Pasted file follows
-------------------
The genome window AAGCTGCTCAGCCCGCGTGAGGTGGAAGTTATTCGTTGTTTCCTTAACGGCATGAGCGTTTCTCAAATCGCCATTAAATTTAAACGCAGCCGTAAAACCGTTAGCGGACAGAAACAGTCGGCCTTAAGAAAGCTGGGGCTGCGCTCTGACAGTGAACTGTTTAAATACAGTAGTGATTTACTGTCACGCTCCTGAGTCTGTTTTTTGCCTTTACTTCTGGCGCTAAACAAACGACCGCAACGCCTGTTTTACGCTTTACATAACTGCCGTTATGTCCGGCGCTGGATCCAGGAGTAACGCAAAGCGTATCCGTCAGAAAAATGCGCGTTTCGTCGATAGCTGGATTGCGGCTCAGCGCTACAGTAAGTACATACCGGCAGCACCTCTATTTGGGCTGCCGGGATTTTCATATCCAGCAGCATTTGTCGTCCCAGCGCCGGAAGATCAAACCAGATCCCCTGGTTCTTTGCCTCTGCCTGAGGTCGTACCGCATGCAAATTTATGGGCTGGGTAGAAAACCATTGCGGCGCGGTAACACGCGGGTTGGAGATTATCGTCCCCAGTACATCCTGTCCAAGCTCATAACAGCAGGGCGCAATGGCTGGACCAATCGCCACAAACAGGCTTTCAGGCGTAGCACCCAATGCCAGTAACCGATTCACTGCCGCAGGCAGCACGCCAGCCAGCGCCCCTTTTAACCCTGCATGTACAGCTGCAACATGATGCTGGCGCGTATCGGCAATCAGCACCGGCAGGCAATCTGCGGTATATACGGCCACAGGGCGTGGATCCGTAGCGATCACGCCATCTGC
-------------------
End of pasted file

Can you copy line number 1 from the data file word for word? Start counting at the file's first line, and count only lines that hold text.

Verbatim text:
The genome window AAGCTGCTCAGCCCGCGTGAGGTGGAAGTTATTCGTTGTTTCCTTAACGGCATGAGCGTTTCTCAAATCGCCATTAAATTTAAACGCAGCCGTAAAACCGTTAGCGGACAGAAACAGTCGGCCTTAAGAAAGCTGGGGCTGCGCTCTGACAGTGAACTGTTTAAATACAGTAGTGATTTACTGTCACGCTCCTGAGTCTGTTTTTTGCCTTTACTTCTGGCGCTAAACAAACGACCGCAACGCCTGTTTTACGCTTTACATAACTGCCGTTATGTCCGGCGCTGGATCCAGGAGTAACGCAAAGCGTATCCGTCAGAAAAATGCGCGTTTCGTCGATAGCTGGATTGCGGCTCAGCGCTACAGTAAGTACATACCGGCAGCACCTCTATTTGGGCTGCCGGGATTTTCATATCCAGCAGCATTTGTCGTCCCAGCGCCGGAAGATCAAACCAGATCCCCTGGTTCTTTGCCTCTGCCTGAGGTCGTACCGCATGCAAATTTATGGGCTGGGTAGAAAACCATTGCGGCGCGGTAACACGCGGGTTGGAGATTATCGTCCCCAGTACATCCTGTCCAAGCTCATAACAGCAGGGCGCAATGGCTGGACCAATCGCCACAAACAGGCTTTCAGGCGTAGCACCCAATGCCAGTAACCGATTCACTGCCGCAGGCAGCACGCCAGCCAGCGCCCCTTTTAACCCTGCATGTACAGCTGCAACATGATGCTGGCGCGTATCGGCAATCAGCACCGGCAGGCAATCTGCGGTATATACGGCCACAGGGCGTGGATCCGTAGCGATCACGCCATCTGC